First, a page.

Hackney tech start-up revolutionises sound in public spaces

Patrons eat at a restaurant during New Year's Eve celebrations in Covent Garden, London. Picture dat

Hackney-based company Mumbli's research on hearing wellness shows many people are affected by background noise levels in social spaces like restaurants, offices and bars - Credit: PA

A Hackney-based tech start-up is on a mission to transform the way people experience sound in social spaces.

Mumbli, which launched in 2018, is the brainchild of Marion Marincat.

Its technology will give accredited venues a chance to monitor sound in real-time.

It will also let members of the public build a sound profile and choose venues based on atmosphere preferences based on their unique hearing personalities.

Marion, who lives locally, experienced an 80 per cent drop in his hearing at the age of 26.

He told the Gazette: “I couldn’t hear anyone; I couldn’t hear conversations anymore and it was permanent tinnitus shouting in my brain.

“There is a depression coming with that and then once you get out of it you think: ‘I need to wear hearing devices.’"

Mumbli founder Marion Marincat at one of the start-ups Certified For Sound venues, Dream Factory, in Shoreditch

Mumbli founder Marion Marincat at one of the start-ups Certified For Sound venues, Dream Factory, in Shoreditch - Credit: Holly Chant

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But even with the “best tech in the world” in his ears, the Mumbli CEO found he “still couldn’t have social interactions in most social spaces”.

He explained how the background noise in restaurants and bars affects his hearing: “You can’t even hear what people are saying, it’s like trying to hear someone when they are in a club talking to you on a phone

“So that’s where the inspiration came from, then I founded Mumbli in 2018, and from there it evolved.”

The Mumbli founder has since been developing technology to monitor and improve sound levels in social spaces.

Shoreditch's Dream Factory has had a Mumbli device fitted in its ceiling to monitor sound levels

Content creation house Dream Factory has had a Mumbli device fitted in its ceiling to monitor sound levels, as well as special panels to absorb sound - Credit: Mumbli

He has also been working on raising awareness for hearing wellness while partnering with several universities on audiology research.

Marion told the Gazette: “The problem is that hearing is not addressed until there’s a problem.

“No one thinks about it, no one talks about it, no one wants to talk about it – it’s a taboo and stigmatised topic.”

A Mumbli survey revealed that 60 per cent of the population have a sensitivity to background noise.

This sensitivity can be linked to hearing impairments, autism spectrum disorders or Misophonia – a condition in which individuals experience strong or negative emotions when hearing certain sounds.

Marion added: “Some people have it really light and others have extreme emotion reactions to noises. I had no idea until we researched it."

Posed pic about noisy neighbours

Noisy neighbour complaints increased during the Covid lockdowns. - Credit: Paul Hewitt

The survey of more than 500 people living and working in London also found 80pc of respondents had left a restaurant, café or pub because of noise.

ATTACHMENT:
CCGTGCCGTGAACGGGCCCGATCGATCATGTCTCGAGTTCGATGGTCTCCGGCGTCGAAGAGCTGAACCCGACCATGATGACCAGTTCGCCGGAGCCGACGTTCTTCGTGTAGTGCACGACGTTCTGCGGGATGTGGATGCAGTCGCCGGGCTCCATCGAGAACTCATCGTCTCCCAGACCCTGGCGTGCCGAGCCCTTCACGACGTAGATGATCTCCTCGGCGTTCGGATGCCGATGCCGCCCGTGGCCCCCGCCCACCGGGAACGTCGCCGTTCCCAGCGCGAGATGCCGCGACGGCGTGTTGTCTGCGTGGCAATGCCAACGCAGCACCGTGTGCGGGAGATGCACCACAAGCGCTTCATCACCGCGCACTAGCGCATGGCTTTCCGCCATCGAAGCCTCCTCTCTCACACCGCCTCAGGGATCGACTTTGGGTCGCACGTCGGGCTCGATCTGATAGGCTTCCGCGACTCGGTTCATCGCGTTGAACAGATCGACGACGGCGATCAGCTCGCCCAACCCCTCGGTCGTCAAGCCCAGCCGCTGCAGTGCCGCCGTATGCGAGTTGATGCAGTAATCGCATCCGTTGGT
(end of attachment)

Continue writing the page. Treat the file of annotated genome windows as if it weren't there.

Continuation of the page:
In addition, the European Environment Agency has reported that noise pollution causes 48,000 cases of ischemic heart disease and 12,000 premature deaths every year in Europe.

The WHO has called hearing wellness a “global health issue” and it is working on launching a global standard for venues to have sound monitoring and acoustic optimisation.

The global agency predicts that by 2050 2.5 billion people will have hearing reduction with 60pc of cases being caused by noise pollution. 

Marion described how one of Mumbli's test venues found noise levels at 92 decibels for six hours straight. 

He added: "Now to give you an idea of what 92 means, at 90 the WHO recommends your not exposed for more than six minutes."

Venues already Certified for Sound by Mumbli include Dream Factory on Rivington Street in Shoreditch, Colours Hoxton at Hoxton Square and co-working space Accelerator on Kingsland Road.

Mumbli will also be launching the world’s first hearing wellness district at Olympic Park on March 3, where it will host its hearing wellness festival on World Hearing Day.

The Five Points Brewery's new outdoor space in London Fields has opened just in time for summer.

The Five Points Brewery's new outdoor space in London Fields has opened just in time for summer. - Credit: The Five Points Brewing Company

Marion says the district and Shoreditch establishments will showcase how venues can “have hearing wellness embedded throughout their design.”

Panels which absorb sound are one of the ways soundscapes in buildings can be enhanced.

Sound monitoring devices are will be installed in the ceilings of Certified for Sound venues. The devices are kitted out with four microphones each with a range of four metres.

Marion hopes to help venues find a "sweet spot of sound": "We want our technology to be in all the venues to show venue operators the benefits of keeping the quality of conversation and noise levels at a healthy balance without making spaces quiet or without blasting sound."

Marion Marincat, founder of Mumbli, experienced significant hearing reduction at age 26 

Marion Marincat, founder of Mumbli, experienced significant hearing reduction at age 26 - Credit: Mumbli

The devices will pick up the frequencies humans can hear between 250 and 8000 Hz.

Mumbli is currently free for people to use. It is being tested in more than 88 venues in Shoreditch.

While it is developing apps for iOS and Android, its technology can currently be viewed on its website at mumbli.com